Graduation Rates in for California Students
By Linh Tat
Nearly 68 percent of California’s high school students received a diploma during the 2006-07 academic year, according to a report released this week by the state Department of Education.
That figure is based on the state’s own method for calculating graduation rates. The state Department of Education also released a second figure for national reporting, using a formula prescribed under the federal No Child Left Behind Act, which inflates the graduation rate of California students to 79.5 percent.
Based on the federal formula, students in Alameda County and all three Tri-City school districts graduated at higher rates that year than did their peers statewide.
Eighty-four percent of students in the county graduated, as did 94.2 percent in Fremont, 85.2 percent in Newark and 84 percent in the New Haven school district.
Although the state says its formula provides a more accurate depiction of the number of students in California who earned diplomas, graduation rates for individual schools and districts were calculated using the federal formula only. Some local agencies have high student mobility, or they experience significant spikes and declines in enrollment, so calculating the graduation rate using the state formula would have rendered the results invalid, education officials said.
Two years ago, the state began issuing unique identification numbers to each student to track if they transferred between public schools in California, moved out of state, completed a general- education program elsewhere or dropped out.
The state’s high school dropout report, which came out earlier this month, also was based on the new tracking system.
“We are now able to use individual student-level data to more accurately report how many students graduate, how many drop out before graduating, and why these students leave school,” state Superintendent of Public Instruction Jack O’Connell said in a statement.
“Educators … must use this powerful new information to prevent students from dropping out in the first place and ensure more students leave high school with a diploma in hand,” he continued.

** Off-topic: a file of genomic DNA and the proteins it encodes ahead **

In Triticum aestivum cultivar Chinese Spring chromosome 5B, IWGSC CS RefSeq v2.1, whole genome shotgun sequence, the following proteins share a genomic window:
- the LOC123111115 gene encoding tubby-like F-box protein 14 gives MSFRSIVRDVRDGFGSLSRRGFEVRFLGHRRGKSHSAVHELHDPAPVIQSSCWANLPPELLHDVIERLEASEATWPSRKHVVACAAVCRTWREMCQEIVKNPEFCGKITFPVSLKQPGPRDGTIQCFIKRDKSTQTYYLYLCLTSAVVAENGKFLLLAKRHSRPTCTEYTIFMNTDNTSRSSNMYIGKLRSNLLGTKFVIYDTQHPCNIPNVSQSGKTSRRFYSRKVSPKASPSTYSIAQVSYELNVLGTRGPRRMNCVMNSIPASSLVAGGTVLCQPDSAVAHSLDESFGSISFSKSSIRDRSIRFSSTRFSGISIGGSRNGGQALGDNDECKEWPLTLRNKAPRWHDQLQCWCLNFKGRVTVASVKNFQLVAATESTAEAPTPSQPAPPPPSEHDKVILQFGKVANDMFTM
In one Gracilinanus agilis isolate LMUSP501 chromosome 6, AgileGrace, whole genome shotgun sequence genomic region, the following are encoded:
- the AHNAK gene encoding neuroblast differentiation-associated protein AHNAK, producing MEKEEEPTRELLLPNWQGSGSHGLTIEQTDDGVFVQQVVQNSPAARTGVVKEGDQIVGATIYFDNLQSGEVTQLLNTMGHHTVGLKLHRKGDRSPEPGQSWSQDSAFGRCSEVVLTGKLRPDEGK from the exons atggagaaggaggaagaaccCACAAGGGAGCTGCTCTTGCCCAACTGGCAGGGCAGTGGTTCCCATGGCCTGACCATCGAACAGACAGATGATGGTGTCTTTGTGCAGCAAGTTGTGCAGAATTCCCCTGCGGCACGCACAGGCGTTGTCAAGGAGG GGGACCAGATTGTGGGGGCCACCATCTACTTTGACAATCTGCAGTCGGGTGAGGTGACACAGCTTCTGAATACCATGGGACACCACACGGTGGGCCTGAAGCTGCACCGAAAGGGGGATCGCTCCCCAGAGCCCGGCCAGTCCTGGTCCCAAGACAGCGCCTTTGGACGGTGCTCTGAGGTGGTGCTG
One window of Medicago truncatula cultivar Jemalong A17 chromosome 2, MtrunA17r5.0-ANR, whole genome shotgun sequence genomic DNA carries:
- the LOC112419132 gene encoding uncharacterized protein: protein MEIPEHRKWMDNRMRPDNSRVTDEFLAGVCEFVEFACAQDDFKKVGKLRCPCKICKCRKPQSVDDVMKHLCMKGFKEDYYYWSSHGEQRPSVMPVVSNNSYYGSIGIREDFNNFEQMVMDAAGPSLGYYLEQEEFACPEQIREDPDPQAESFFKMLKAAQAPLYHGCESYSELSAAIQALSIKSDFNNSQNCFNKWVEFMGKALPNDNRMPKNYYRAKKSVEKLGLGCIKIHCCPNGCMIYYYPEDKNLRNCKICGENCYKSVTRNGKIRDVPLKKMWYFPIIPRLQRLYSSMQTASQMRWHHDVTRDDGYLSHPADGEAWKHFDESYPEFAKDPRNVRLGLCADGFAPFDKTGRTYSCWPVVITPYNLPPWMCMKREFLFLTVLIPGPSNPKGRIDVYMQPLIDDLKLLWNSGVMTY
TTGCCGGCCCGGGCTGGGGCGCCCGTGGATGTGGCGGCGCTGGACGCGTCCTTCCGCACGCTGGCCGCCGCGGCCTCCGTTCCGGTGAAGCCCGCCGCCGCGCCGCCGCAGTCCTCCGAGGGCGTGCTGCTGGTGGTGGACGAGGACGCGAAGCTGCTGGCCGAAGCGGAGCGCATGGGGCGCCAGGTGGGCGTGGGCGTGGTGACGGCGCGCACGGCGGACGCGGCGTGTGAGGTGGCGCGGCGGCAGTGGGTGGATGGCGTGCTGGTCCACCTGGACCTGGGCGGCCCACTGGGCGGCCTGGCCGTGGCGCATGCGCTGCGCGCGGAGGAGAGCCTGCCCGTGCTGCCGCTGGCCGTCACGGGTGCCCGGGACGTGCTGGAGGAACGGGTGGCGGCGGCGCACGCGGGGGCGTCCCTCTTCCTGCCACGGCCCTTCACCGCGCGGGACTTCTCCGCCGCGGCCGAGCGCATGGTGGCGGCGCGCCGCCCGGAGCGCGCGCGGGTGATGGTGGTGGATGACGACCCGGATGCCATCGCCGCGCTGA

Whether using the state or federal formula, the latest graduation rates took into account factors that were different from previous years, so one can’t do an apple-to-apple comparison of graduation rates over time.
Still, in reviewing the last two year’s scores, the percentage dropped for students who graduated from Fremont Unified overall, as well as at nearly every high school.
The Newark and New Haven school districts, meanwhile, saw their graduation rates rise this year, both in the overall district score and the individual campus scores for traditional four-year high schools.
Chris Hobbs, executive director of technology in New Haven, said the district has had a strong history of reporting accurate data, so he’s not surprised that New Haven’s scores did not drop under the new calculating system, as some believe would happen to many districts.
It’s also plausible, he said, that the improved graduation rate is not just the result of a different calculation method. “Knowing the focus we have on instruction, it would not shock me that we are (in fact) doing a better job in terms of graduating students,” he said.
Reach Linh Tat at 510-353-7010 or firstname.lastname@example.org. Read her blog postings at www.ibabuzz.com/tricitybeat.AT A GLANCE
Below are graduation rates, in percentages, for the class of 2007, based on a formula used under the federal No Child Left Behind Act.– California 79.5– Alameda County 84– Fremont Unified School District 94.2
n American High 95.3
n Irvington High 96.6
n Kennedy High 93.8
n Mission San Jose High 99.1
n Washington High 92.6– New Haven Unified School District 84
n James Logan High 89.7– Newark Unified School District 85.2
n Newark Memorial High 92.2
Originally published by Linh Tat, The Argus.
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